• Analytics solutions are deployed with some meaningful scale, but there remains a need to determine:
    • What is effective and what should be maintained.
    • What should be improved.
    • How future deployments could be more strategic.
  • An expanded implementation of analytics is under consideration or is planned.

This series of articles will also be helpful for:

  • Organizations that are in the early stages of an analytics implementation.
  • Organizations that have had success with adoption and now want to evaluate their current maturity level.

Assumptions and scope

The primary focus of this series of articles is on the Microsoft Fabric platform.

To fully benefit from the information provided in these articles, you should have an understanding of Power BI foundational concepts and Fabric foundational concepts.

In the next article in this series, learn about the Fabric adoption maturity levels. The maturity levels are referenced throughout the entire series of articles. Also, see the conclusion article for additional adoption-related resources.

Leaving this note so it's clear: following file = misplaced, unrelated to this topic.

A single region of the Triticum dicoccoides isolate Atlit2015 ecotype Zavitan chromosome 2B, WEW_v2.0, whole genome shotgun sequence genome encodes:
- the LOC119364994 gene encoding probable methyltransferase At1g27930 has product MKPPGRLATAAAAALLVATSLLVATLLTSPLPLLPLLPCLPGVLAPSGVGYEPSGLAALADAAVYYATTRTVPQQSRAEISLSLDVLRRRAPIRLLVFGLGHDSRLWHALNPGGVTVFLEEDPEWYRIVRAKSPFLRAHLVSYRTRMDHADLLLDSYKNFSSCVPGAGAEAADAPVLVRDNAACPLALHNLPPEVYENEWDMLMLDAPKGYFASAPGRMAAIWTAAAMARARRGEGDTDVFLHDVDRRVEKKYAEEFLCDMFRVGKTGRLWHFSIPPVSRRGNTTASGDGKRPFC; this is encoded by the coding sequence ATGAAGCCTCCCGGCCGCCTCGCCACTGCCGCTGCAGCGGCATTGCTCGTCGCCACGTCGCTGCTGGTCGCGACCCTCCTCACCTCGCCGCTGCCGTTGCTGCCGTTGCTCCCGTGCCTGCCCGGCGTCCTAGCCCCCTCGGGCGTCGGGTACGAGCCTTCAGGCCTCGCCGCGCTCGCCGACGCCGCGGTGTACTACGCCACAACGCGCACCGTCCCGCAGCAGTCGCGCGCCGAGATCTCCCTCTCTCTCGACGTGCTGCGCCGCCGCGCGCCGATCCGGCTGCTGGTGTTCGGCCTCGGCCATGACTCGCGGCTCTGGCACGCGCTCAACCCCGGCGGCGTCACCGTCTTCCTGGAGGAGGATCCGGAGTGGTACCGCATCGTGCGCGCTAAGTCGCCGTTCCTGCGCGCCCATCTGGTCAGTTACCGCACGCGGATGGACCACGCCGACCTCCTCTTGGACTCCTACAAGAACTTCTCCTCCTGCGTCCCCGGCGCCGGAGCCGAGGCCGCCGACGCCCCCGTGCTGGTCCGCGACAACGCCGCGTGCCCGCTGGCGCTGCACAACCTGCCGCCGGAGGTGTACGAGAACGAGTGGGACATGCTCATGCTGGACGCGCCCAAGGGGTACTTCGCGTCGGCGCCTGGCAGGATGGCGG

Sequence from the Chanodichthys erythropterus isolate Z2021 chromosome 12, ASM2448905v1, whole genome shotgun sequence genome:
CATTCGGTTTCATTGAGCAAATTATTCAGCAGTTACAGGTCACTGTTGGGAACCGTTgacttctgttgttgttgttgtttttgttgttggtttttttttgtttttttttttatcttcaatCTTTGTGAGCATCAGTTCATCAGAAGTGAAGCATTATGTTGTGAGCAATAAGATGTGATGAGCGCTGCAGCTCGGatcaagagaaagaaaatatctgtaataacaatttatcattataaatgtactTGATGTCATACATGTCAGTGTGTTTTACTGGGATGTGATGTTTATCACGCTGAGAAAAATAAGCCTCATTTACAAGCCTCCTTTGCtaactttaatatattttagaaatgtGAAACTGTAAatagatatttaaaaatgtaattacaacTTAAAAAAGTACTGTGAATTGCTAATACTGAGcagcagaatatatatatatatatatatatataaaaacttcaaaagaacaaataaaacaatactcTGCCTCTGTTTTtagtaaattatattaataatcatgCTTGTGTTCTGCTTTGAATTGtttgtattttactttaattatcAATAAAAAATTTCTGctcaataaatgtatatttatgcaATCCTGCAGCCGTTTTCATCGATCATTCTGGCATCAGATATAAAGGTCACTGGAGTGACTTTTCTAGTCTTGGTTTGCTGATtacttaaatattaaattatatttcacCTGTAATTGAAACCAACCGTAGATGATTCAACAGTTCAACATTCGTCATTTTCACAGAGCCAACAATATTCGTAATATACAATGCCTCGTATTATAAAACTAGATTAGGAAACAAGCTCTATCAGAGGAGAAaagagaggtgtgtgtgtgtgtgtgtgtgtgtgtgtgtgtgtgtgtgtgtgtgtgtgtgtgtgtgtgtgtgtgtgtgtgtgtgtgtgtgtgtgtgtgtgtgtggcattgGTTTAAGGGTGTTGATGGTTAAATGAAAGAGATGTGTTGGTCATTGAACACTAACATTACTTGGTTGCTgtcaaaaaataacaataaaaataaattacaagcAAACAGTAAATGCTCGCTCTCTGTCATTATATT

Other helpful resources include:

Experienced partners are available to help your organization succeed with adoption initiatives. To engage with a partner, visit the Power BI partner portal.


The Microsoft Fabric adoption roadmap articles are written by Melissa Coates, Kurt Buhler, and Peter Myers. Matthew Roche, from the Fabric Customer Advisory Team, provides strategic guidance and feedback to the subject matter experts. Reviewers include Cory Moore, James Ward, Timothy Bindas, Greg Moir, and Chuy Varela.